The Pulpwood Pedaler
82 Mi.(132 KM)
% Rideable (time)
Philip grew up in the suburbs of Atlanta but has been a resident of Central Alabama for the majority of his adult life. Working full-time as the Associate Director of SORBA, Philip gets to visit and ride a number of amazing places across the southeast while taking photos along the way. Find more of Philip’s photos on Instagram @philiciousness.
Alabama has many stereotypes, and I’m here to tell you that while some of them are true, along its backroads and within its small towns, you can find hidden beauty everywhere, as well as genuine people who are the embodiment of Southern hospitality.
Let’s be clear from the get-go. This route is not a far-off epic location filled with scenic vistas, raging rivers, and surrounding wilderness. But it’s approachable, accessible by many (both Atlanta and Birmingham are not far away), beautiful in its own way, and fun. And to me, that’s the very definition of an overnighter: a route you can do at the spur of a moment or something to get your feet wet as your first bikepacking adventure. Check out the Trail Notes tab for the day-by-day itinerary and route description.
The route was designed to introduce inexperienced riders to the joy of bikepacking. If done over two nights, the distances are challenging but attainable by most. None of the roads are technical but conditions change regularly with the addition of ruts from logging trucks and chunky gravel. Many people believe Alabama to be flat, and while it isn’t exactly mountainous, it is rolling with many punchy climbs. There also aren’t many places to resupply outside of the stops each night, so you’ll need to carry everything you need for the ride.
Route Development: The route was developed by me and the late John Little. John was a huge supporter of bikepacking, touring, and riding for the love of being out there. Alongside Colt Fetters, he was also one of the main developers of the Alabama Skyway route featured here on BIKEPACKING.com. Our goal was to make the route equal parts challenging, accessible, and beautiful.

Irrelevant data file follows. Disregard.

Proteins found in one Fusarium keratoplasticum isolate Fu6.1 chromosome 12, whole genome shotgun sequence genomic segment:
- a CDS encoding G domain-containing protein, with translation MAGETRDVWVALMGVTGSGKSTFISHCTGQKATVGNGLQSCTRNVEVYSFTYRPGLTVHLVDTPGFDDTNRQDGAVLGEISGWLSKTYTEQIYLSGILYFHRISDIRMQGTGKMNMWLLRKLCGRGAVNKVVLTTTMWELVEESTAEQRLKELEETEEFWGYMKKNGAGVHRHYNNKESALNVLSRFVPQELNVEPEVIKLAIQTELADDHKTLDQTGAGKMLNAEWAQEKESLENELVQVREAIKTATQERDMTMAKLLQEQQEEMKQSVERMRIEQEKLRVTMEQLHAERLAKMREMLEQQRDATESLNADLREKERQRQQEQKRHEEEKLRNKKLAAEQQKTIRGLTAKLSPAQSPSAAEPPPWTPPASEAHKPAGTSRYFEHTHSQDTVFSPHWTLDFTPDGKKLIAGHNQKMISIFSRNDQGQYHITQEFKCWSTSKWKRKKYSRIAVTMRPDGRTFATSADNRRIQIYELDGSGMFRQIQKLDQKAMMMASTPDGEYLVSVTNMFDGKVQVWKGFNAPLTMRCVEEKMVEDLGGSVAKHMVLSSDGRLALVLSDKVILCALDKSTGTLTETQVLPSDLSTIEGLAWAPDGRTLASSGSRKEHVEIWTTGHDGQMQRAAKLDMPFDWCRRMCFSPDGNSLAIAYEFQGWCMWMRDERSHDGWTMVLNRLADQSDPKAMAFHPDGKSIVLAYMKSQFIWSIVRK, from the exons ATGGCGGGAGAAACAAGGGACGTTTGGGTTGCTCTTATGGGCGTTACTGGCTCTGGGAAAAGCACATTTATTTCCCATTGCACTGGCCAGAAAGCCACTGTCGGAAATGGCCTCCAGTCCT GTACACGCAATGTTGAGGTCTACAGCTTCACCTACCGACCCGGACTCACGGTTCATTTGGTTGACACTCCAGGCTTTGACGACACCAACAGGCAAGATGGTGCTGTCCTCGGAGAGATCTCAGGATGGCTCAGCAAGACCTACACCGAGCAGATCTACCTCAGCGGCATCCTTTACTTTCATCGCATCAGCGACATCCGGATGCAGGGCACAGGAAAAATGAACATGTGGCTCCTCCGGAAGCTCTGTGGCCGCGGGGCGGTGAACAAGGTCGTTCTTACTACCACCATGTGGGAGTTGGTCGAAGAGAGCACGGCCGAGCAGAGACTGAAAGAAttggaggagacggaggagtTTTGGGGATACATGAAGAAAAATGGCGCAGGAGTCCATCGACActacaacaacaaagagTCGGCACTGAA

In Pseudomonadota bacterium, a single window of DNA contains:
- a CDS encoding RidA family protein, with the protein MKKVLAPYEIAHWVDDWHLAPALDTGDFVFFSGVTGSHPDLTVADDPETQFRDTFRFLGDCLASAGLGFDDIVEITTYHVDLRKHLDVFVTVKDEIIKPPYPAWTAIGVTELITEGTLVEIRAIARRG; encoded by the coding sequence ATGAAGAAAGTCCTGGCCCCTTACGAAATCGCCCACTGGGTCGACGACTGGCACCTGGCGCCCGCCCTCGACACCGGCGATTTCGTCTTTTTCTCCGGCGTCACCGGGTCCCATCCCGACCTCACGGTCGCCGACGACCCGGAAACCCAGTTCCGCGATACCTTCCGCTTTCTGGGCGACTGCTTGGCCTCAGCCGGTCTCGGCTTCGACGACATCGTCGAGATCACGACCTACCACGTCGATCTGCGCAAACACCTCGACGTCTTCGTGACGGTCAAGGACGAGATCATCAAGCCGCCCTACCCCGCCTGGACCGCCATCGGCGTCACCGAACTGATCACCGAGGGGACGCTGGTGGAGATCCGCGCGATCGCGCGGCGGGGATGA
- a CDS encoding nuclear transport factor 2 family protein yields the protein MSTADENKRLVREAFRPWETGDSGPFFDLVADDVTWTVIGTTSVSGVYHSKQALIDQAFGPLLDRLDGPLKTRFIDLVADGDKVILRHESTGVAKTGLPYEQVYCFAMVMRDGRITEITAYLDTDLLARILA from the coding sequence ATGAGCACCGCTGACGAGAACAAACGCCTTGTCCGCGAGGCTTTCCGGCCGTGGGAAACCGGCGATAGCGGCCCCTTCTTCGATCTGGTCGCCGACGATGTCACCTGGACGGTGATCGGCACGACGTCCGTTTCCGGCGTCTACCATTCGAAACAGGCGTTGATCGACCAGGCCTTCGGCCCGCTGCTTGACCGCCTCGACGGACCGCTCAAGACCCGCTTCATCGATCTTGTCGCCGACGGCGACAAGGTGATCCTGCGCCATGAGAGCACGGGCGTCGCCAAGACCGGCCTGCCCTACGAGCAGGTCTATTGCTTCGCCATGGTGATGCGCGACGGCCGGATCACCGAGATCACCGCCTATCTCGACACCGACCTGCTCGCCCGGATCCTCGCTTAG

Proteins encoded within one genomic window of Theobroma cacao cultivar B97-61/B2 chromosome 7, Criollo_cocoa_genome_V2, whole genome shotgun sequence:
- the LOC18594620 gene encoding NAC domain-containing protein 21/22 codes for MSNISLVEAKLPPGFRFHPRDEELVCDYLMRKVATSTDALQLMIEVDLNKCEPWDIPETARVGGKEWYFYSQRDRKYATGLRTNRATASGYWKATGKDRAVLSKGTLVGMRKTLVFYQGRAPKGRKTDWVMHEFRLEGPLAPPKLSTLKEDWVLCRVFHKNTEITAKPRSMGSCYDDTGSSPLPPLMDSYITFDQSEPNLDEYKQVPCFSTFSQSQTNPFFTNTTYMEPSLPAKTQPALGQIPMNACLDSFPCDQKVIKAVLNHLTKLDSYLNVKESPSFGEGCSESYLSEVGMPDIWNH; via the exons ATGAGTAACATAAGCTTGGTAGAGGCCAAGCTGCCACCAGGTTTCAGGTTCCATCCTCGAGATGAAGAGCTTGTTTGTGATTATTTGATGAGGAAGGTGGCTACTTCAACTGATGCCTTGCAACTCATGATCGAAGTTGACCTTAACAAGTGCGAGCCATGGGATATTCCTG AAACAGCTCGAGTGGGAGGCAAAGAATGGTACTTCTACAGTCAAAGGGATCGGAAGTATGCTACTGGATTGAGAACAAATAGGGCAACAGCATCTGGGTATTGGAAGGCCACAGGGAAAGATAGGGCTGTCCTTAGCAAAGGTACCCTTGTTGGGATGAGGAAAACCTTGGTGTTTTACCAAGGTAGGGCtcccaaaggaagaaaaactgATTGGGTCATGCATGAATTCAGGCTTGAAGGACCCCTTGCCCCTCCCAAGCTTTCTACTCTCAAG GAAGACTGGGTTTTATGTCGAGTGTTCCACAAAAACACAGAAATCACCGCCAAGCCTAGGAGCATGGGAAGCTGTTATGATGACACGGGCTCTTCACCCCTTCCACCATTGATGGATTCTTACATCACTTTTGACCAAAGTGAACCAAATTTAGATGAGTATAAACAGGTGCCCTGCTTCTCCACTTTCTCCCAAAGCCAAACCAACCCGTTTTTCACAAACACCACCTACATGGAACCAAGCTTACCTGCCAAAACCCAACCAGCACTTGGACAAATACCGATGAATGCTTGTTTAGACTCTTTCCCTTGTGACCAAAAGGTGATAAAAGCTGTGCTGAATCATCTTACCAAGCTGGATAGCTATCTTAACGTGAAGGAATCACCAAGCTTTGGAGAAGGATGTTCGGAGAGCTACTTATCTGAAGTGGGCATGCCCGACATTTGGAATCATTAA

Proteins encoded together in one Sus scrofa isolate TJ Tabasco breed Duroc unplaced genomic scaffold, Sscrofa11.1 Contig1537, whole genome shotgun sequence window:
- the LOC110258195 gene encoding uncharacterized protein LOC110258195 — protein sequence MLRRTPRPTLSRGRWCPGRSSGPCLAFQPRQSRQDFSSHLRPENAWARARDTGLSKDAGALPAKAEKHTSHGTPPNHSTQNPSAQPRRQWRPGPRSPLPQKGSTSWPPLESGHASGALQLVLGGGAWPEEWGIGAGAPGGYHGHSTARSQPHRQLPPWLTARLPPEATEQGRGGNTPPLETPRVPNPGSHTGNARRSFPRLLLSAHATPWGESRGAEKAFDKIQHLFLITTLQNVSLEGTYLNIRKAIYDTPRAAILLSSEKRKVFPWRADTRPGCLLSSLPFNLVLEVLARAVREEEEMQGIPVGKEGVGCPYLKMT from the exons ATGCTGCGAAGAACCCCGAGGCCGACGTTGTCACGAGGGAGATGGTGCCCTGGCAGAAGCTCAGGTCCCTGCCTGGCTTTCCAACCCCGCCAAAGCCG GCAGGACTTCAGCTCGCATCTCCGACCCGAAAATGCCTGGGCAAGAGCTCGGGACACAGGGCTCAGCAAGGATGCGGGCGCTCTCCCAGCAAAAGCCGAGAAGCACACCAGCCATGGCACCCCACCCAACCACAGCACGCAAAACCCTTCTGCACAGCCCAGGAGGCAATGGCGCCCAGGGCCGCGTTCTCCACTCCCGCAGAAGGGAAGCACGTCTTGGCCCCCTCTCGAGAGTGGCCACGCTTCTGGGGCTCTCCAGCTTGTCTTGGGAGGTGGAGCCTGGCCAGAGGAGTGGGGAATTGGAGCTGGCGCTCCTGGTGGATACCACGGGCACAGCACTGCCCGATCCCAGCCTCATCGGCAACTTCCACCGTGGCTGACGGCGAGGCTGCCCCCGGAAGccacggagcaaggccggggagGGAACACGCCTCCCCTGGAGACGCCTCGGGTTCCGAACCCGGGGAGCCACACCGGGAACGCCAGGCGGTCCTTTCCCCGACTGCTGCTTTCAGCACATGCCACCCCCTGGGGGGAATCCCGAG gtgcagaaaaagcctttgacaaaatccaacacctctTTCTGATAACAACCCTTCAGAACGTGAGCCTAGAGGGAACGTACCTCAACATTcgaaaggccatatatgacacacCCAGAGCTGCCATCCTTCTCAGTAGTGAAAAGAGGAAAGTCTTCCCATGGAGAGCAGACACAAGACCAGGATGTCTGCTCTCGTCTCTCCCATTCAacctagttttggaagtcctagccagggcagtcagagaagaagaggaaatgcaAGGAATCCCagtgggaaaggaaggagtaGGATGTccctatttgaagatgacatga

- Campgrounds along the route provide a nice place to rest and relax
- Plenty of viewpoints, including West Point Lake
- Rolling hills through various farmland
- Woodlands and creeks
- Historic Downtown Opelika
- It’s Alabama, so the summers are hot! Fall and spring are best, with early November being the time of year we typically host the beginner event.
- James Bros Bikes in Downtown Opelika is a full-service bike shop and beer bar with a number of bikepacking necessities in stock. Details here.
- There is free parking in downtown Opelika. Ask the folks at James Bros where is the best place to park.
- Opelika has numerous hotels and Airbnbs close to the route.
- Spring Villa campground is just outside of downtown Opelika.
- Shaefer Heard Campground fee: $30
- Chambers Co Lake is seasonal. There is a fee of $10 and make sure to call ahead. Primitive camping with a bathroom at the office. Find info on their website. NOTE: at the time of publication, Chambers Co Lake is closed for renovations with no information about reopening. This may not be an option and you’ll need to check prior to setting out.
- Shaefer Heard Campground is open year-round with a fee of $30. More information here.
- Both Chambers Co Lake and Shaefer Heard have potable water to fill up.
- There are a few churches along the way to refill but not many options so pack plenty of water.
- Same goes for food, with limited places to resupply along the route.
- For additional info, check the ride report on my website.
Originally designed as a two-day route to help introduce newbies to bikepacking, assuming they’re up for a couple of longer days in the saddle. If desired, it can also be slowed down into a three-day trip with a shorter first day.
Day 1 (46 Miles)
The route begins in Historic Downtown Opelika, a town with a bit of a rough and tumble history. Now, Opelika plays the twin to Auburn, an SEC college town just a few miles south. With an interesting mix of breweries, distilleries, a bike shop, and restaurants, Opelika is a great spot to start your ride and stock up on all the necessary provisions.
As a three-night ride, the first night’s stay was originally a short 16 miles from Opelika at Chambers Co. Lake. These short first days made it easy to fit the trip into a weekend and not have to take a day off of work. However, Chambers Lake Campground is now temporarily closed
The route continues on through Chambers Co., Alabama (allegedly the home of the most dirt roads in any county in Alabama), to Shaeffer Heard Campground on West Point Lake. You spend most of the day in rural Alabama, seemingly far away from most of civilization, but are in fact pretty close to everything. Toward the end of the day, you cross the dam for West Point Lake, changing time zones and states.
Camping at West Point Lake is a typical Corps of Engineers developed campground with electricity, water, showers, and neighbors. Almost all campsites are situated on the banks of the lake and the views of the sunset are typically excellent.
Day 2 (36 Miles)
Day two takes a more direct route to the final destination, back to Opelika. The most challenging dirt road climbs are early in the day, leaving the remainder of the ride on rather flat-to-rolling roads through farmland and logging forests.
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